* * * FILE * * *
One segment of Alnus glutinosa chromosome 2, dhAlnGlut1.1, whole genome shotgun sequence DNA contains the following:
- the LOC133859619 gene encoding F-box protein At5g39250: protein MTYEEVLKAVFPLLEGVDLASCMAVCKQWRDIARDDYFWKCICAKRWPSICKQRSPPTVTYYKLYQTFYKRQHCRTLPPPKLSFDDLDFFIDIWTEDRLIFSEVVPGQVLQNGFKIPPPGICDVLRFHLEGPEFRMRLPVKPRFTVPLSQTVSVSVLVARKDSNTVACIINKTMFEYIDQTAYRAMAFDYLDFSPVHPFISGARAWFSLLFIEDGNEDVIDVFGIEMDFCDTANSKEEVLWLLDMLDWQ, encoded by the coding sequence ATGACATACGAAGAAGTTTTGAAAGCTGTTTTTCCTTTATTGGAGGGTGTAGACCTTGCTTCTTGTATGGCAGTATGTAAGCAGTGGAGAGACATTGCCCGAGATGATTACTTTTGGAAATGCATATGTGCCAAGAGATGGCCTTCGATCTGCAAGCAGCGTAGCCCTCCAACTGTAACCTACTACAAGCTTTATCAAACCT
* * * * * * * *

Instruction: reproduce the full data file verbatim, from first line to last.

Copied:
One segment of Alnus glutinosa chromosome 2, dhAlnGlut1.1, whole genome shotgun sequence DNA contains the following:
- the LOC133859619 gene encoding F-box protein At5g39250: protein MTYEEVLKAVFPLLEGVDLASCMAVCKQWRDIARDDYFWKCICAKRWPSICKQRSPPTVTYYKLYQTFYKRQHCRTLPPPKLSFDDLDFFIDIWTEDRLIFSEVVPGQVLQNGFKIPPPGICDVLRFHLEGPEFRMRLPVKPRFTVPLSQTVSVSVLVARKDSNTVACIINKTMFEYIDQTAYRAMAFDYLDFSPVHPFISGARAWFSLLFIEDGNEDVIDVFGIEMDFCDTANSKEEVLWLLDMLDWQ, encoded by the coding sequence ATGACATACGAAGAAGTTTTGAAAGCTGTTTTTCCTTTATTGGAGGGTGTAGACCTTGCTTCTTGTATGGCAGTATGTAAGCAGTGGAGAGACATTGCCCGAGATGATTACTTTTGGAAATGCATATGTGCCAAGAGATGGCCTTCGATCTGCAAGCAGCGTAGCCCTCCAACTGTAACCTACTACAAGCTTTATCAAACCT